06/13/2013 12:55 EDT | Updated 08/13/2013 05:12 EDT

Quebec's status as soccer pariah kicks in: 20 teams pull out of tournament over turban ban

MONTREAL - The isolation of Quebec's soccer community begins this weekend.

Hundreds of Ontarians are pulling out of a weekend tournament in Montreal, the mass shunning prompted by a political dispute over Quebec soccer's ban on turbans.

The Montreal host association has confirmed that 20 Ontario youth teams are not being allowed to come to play. An official with the Lac St-Louis Regional Soccer Association said about 170 teams, mostly from the Montreal area, were invited to take part in the weekend tournament.

Director-General Edouard St-Lo says Ontario teams are not being allowed to take part because they can't get travel permits from the Ontario Soccer Association.

"Why they revoked their permit? I can't tell you," St-Lo said when reached Thursday by telephone.

This week, the Canadian Soccer Association suspended the Quebec Soccer Federation over its controversial turban ban.

The suspension includes prohibiting Quebec teams from participating in — or hosting — interprovincial matches and national competitions.

The dispute has attracted international news coverage and drawn in numerous politicians.

It has also placed different value systems on a collision course.

The current Parti Quebecois government, critics of laissez-faire multiculturalism, are defending the right to banish certain displays of religious faith from the public space in the name of secularism.

The PQ has placed its support behind the QSF. One nationalist newspaper columnist in Montreal has even used the dispute to illustrate the need for Quebec independence.

In an echo of the intergovernmental disputes that frequently typify Canadian federalism, Premier Pauline Marois has argued that the national association has no right to tell the provincial one what to do.

However, the national body argues that it is indeed the recognized authority within the country and its decisions are binding on provincial associations.

Even the Quebec federation's bylaws debunk the premier's claim.

The QSF's rule No. 5 says: "(The QSF) is affiliated to, and under the jurisdiction of, the Canadian Soccer Association and is subject to its rules unless it has received a specific exemption."

The marching orders are clear elsewhere.

In Ontario, an employee at the Toronto Soccer Association said the group takes its instructions from the Ontario Soccer Association.

The TSA, which has 16 member clubs, is among the local associations to have received a notification from the provincial body indicating that until the situation is resolved it cannot approve anything that has to do with Quebec.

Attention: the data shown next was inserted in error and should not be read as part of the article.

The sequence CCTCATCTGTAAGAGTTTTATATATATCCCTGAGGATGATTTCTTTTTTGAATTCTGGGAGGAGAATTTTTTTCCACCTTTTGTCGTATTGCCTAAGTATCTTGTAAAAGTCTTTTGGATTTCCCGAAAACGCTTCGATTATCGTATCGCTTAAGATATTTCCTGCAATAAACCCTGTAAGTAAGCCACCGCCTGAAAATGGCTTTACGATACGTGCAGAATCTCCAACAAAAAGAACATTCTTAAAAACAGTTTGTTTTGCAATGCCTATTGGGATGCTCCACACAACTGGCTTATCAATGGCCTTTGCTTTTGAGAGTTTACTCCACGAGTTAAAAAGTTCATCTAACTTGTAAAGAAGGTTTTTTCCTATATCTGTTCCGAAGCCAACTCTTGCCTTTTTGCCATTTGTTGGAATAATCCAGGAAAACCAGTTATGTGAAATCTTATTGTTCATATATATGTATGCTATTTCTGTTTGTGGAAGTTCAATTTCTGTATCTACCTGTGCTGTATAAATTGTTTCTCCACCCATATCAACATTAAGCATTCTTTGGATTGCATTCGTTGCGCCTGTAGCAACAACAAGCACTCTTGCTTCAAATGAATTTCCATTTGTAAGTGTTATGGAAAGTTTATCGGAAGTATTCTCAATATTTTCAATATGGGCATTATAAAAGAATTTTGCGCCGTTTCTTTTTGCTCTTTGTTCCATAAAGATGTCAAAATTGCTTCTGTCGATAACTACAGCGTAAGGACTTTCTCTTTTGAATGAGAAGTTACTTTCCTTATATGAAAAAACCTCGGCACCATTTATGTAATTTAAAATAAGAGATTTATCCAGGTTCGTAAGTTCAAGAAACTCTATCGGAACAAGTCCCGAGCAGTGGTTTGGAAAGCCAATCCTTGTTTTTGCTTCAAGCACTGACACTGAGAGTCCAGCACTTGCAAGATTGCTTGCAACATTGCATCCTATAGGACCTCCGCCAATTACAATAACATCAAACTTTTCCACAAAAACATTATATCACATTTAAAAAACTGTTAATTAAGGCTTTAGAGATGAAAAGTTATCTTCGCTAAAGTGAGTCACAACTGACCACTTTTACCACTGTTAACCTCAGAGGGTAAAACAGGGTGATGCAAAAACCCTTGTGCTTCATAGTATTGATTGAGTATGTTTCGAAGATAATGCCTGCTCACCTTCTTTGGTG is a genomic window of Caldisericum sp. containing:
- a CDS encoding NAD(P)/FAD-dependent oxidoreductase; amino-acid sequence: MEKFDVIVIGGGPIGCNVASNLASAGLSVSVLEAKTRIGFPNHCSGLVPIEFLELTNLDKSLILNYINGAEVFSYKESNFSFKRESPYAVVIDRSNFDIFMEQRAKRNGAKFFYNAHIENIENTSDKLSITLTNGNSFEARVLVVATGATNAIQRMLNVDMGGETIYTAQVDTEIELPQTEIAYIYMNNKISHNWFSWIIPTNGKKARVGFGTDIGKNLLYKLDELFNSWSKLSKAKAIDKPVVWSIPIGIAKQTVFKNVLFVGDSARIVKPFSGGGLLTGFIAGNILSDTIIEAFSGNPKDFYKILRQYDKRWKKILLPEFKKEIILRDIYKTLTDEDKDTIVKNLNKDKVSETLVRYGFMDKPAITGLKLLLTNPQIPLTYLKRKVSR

The sanctions imposed by the national body have also received support from a number of federal politicians, in different parties.

Even within Quebec, there are small pockets of resistance to the turban ban.

In the more Anglo, more pro-Canada western tip of Montreal, there are hints that some local leagues might try to defy the anti-turban edict.

Fern da Silva, president of the Pierrefonds Soccer Association, said in an interview that he doesn't agree with the provincial order.

About 2,500 children — including about a dozen who wear turbans — play in the soccer group in the northwest section of the city.

"In the club, we've decided that we're going to do whatever we feel is right," da Silva said.

"You may go to any field and not see any kid with a turban and then you might get a game where there are two or three... So far we've been able to get along, regardless of the ruling, and we haven't had any issues."

The provincial federation has threatened to fine referees if they let players play in religious headwear. However, da Silva said he is leaving it up to his referees to decide what to do.

"My refs have already been told to be very objective about it and look at it and if there's really, really a safety issue, we'll deal with it," he said, adding that the Quebec federation's argument that turbans are a safety issue "is totally erroneous."

But da Silva isn't letting the Canadian Soccer Association off the hook, either. He said the CSA has to shoulder some of the blame because, he said, it had been unclear in its wishes and previously left the impression that provincial bodies were free to decide as they wished.

Da Silva said hopes the issue is resolved as soon as possible "and we all get back to what we're supposed to be doing — looking after the kids on the field and getting as many kids as possible on the fields."

As for this weekend's tournament, St-Lo says he's scrambling to replace the out-of-province teams with other local teams.

"That's what we're working on," he said, adding that he didn't foresee any problems trying to replace the 20 Ontario teams.